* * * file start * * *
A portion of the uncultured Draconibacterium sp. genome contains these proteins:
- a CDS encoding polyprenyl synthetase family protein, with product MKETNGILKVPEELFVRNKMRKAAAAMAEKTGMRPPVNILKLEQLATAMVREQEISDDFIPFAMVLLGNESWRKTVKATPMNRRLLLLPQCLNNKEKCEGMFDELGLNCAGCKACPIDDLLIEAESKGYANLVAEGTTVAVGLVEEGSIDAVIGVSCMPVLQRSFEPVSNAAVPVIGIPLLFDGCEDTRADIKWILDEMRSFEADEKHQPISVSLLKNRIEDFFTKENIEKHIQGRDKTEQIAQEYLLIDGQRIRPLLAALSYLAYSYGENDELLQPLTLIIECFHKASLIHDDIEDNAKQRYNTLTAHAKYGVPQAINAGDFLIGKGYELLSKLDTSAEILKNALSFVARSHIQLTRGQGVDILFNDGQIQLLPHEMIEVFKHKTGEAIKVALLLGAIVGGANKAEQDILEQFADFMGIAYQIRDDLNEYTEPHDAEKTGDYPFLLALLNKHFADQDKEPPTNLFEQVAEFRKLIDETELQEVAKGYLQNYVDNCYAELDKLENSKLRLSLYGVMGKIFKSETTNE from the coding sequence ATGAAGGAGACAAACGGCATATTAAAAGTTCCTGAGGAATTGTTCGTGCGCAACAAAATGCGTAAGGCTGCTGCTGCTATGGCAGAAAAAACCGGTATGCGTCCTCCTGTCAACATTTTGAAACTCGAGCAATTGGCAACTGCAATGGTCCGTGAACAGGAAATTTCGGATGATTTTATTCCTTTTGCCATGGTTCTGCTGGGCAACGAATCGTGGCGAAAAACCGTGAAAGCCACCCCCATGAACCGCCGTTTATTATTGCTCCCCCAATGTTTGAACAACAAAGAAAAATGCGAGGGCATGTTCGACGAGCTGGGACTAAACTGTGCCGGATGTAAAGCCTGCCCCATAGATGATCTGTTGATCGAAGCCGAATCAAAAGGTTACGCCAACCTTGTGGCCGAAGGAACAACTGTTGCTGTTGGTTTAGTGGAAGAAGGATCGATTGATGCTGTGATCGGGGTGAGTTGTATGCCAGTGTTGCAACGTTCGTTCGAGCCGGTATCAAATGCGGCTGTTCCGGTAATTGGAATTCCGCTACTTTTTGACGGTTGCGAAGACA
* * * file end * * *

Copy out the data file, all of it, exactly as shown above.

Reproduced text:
A portion of the uncultured Draconibacterium sp. genome contains these proteins:
- a CDS encoding polyprenyl synthetase family protein, with product MKETNGILKVPEELFVRNKMRKAAAAMAEKTGMRPPVNILKLEQLATAMVREQEISDDFIPFAMVLLGNESWRKTVKATPMNRRLLLLPQCLNNKEKCEGMFDELGLNCAGCKACPIDDLLIEAESKGYANLVAEGTTVAVGLVEEGSIDAVIGVSCMPVLQRSFEPVSNAAVPVIGIPLLFDGCEDTRADIKWILDEMRSFEADEKHQPISVSLLKNRIEDFFTKENIEKHIQGRDKTEQIAQEYLLIDGQRIRPLLAALSYLAYSYGENDELLQPLTLIIECFHKASLIHDDIEDNAKQRYNTLTAHAKYGVPQAINAGDFLIGKGYELLSKLDTSAEILKNALSFVARSHIQLTRGQGVDILFNDGQIQLLPHEMIEVFKHKTGEAIKVALLLGAIVGGANKAEQDILEQFADFMGIAYQIRDDLNEYTEPHDAEKTGDYPFLLALLNKHFADQDKEPPTNLFEQVAEFRKLIDETELQEVAKGYLQNYVDNCYAELDKLENSKLRLSLYGVMGKIFKSETTNE from the coding sequence ATGAAGGAGACAAACGGCATATTAAAAGTTCCTGAGGAATTGTTCGTGCGCAACAAAATGCGTAAGGCTGCTGCTGCTATGGCAGAAAAAACCGGTATGCGTCCTCCTGTCAACATTTTGAAACTCGAGCAATTGGCAACTGCAATGGTCCGTGAACAGGAAATTTCGGATGATTTTATTCCTTTTGCCATGGTTCTGCTGGGCAACGAATCGTGGCGAAAAACCGTGAAAGCCACCCCCATGAACCGCCGTTTATTATTGCTCCCCCAATGTTTGAACAACAAAGAAAAATGCGAGGGCATGTTCGACGAGCTGGGACTAAACTGTGCCGGATGTAAAGCCTGCCCCATAGATGATCTGTTGATCGAAGCCGAATCAAAAGGTTACGCCAACCTTGTGGCCGAAGGAACAACTGTTGCTGTTGGTTTAGTGGAAGAAGGATCGATTGATGCTGTGATCGGGGTGAGTTGTATGCCAGTGTTGCAACGTTCGTTCGAGCCGGTATCAAATGCGGCTGTTCCGGTAATTGGAATTCCGCTACTTTTTGACGGTTGCGAAGACA